On top of this, I have my own purse and the kids' winter jackets (which follow wherever we go but never seem to be actually worn).
Then there are Ryan's special lovies. He used to have one special blanket. "Special Blanket" used to go everywhere with us. But over time Special Blanket turned into Special Blanket and Special Puppy. They then teamed up with Special Bear and eventually invited Special Doggy (not to be confused with Special Puppy) to join in. Occasionally Special Sharky creeps in but he's kinda like the weird cousin and, apparently, is disposable. Most recently, Elmo Blanket joined the ranks of the Specials. The existence of Elmo Blanket is now so integral to Special Blanket that they are collectively known simply as Two Blanket. Heaven forbid that one, just ONE, of these lovies is missing from Ryan's life. There would be hell to pay. I speak from experience. Lesson learned: do not try to wash the rancid urine smell from Special Puppy while Ryan is conscious.
If anyone on my block happened to peek out their window at 6:00 on a weekday evening, they would catch a glimpse of me juggling my purse over my shoulder, Ryan in my left arm, the jackets in my right, and a pile of blankets and stuffed animals swarming all over me. Because taking more than one trip from the car to the house is just way too much work. I refuse to do it.
That is pretty much my usual evening ritual. But tonight, unlike usual, I walked into the house, set all the stuff down on the floor, and marched right to my bedroom where I collapsed like a dead man falling to earth. I woke up 40 minutes later to find that the kids had taken out every single item of toy, stuffed animal, blanket, and pillow from their room and littered my own bedroom floor with it. Apparently, from what I gathered from snippets of their conversation while I was drifted back to consciousness, they were playing a game of "hoarders." I immediately woke up and ruined all the fun by ordering them to put their stuff back.
Yesterday, we rounded out our weekend with a really nice, low key family day. We left the house fairly early (for a weekend) to run errands. We hit up Costco and the grocery store. Nothing fancy, but honestly, these little mundane outings are often the highlight of my weekends. We get to mingle out in public, the four of us functioning (or dysfunctioning) as a unit, coexisting together.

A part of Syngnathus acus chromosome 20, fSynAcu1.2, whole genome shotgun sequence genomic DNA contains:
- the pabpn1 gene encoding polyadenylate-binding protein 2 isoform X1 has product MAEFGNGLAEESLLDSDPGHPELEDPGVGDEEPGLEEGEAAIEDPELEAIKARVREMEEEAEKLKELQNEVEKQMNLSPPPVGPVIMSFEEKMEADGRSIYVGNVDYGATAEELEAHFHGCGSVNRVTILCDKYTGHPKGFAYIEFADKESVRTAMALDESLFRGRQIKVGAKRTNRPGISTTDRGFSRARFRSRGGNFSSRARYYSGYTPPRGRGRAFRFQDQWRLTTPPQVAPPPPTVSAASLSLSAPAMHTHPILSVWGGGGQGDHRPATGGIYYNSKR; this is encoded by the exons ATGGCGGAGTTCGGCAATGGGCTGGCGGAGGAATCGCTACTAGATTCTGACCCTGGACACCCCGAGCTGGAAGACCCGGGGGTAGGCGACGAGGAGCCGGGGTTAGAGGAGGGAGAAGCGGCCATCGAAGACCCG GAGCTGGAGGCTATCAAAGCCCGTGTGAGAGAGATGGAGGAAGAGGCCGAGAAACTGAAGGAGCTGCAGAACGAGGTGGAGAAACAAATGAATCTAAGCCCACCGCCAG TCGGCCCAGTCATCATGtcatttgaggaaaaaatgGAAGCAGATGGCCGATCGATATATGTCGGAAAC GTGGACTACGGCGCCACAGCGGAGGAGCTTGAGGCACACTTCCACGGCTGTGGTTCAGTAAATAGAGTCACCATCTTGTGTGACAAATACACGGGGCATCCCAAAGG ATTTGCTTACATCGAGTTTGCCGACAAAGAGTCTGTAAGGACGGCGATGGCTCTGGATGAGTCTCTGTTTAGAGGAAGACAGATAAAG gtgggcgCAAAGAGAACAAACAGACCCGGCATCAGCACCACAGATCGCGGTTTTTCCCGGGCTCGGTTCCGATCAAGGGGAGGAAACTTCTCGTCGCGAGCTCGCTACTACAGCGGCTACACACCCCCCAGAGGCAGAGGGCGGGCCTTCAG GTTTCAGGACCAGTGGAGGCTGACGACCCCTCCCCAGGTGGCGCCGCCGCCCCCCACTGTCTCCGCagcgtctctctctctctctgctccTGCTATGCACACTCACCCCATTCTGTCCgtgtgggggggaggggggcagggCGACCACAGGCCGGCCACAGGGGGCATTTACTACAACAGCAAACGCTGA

I guess running errands (aside from dinner time) is really the only time we are all together, in forced close proximity, doing things as a team and giving each other our full attentions. At Costco we strap the kids into the cart and walk down each aisle, moseying along and trying samples. The kids cause a ruckus and make each other laugh, which of course makes us laugh. It's so basic and simple but it really reinforces the fact that all families really need (more than fancy vacations or toys or gadgets) is time together to bond. Forget a Disneyland cruise, bring your family to Costco!
After Costco, we made a last-minute decision to take the kids to the park in the hopes that they would run themselves silly straight into an afternoon nap (didn't happen, for either kid, but we had fun anyway).
Ryan in the middle
The only way to slide
"Help, I'm stuck!"
Picking up shells
Have you guys been swinging lately as an adult? The last time I remember being on a swing was days after my 21st birthday with my college roommate. There was an entire bottle (hey, I was a lightweight) of wine involved. And I may have woken up the next morning with sand from Lake Michigan in my pants, puking red wine onto the toilet rug. But it was a blast. As I swang back and forth on Sunday, I felt eerily free. I may have become a wimp in my old age but with each swing back and forth I felt that crazy, ticklish, tingling feeling you get when you stand too close to a high ledge. It was bizarre. I don't remember that as a kid, or as a drunken college student (I don't remember much from being a drunken college student regardless).
Getting dizzy. Note: cowboy boots.
Before we all piled back into our car, we walked along the dock at the end of the park. My husband and I walked that very dock on our second date. The day of our first kiss. Hilariously, our kiss did not happen on the dock were we stood beneath moonlight which reflected brightly on the water. Instead our first kiss was an hour or so later in a dark mall parking lot. Our kiss was broken up by a nagging, overweight mall cop patroling the premises who ordered us to get off the mall property immediately. Oh well. Timing isn't everything. Actually, we were kicked off the dock as well, by a police man. Apparently, young adults are not allowed to be anywhere after dark without being the suspects of criminal activity.
Our Sunday ended as simply as it began. Before bedtime, we riled the kids up by throwing a cardboard box at them and letting them create a fortress. It started out small....
(Ryan imitating Jacob)
But, like me, Jacob never does anything only part-way.
(That damn Halloween bucket reappears all over the house all the time, despite it being nowhere near Halloween)
Finished product. Big fort. Tiny house.
Jacob literally pulling Ryan off to bed.
And Ryan fell asleep like his normal easy self (and stayed asleep all night!). Woo hoo!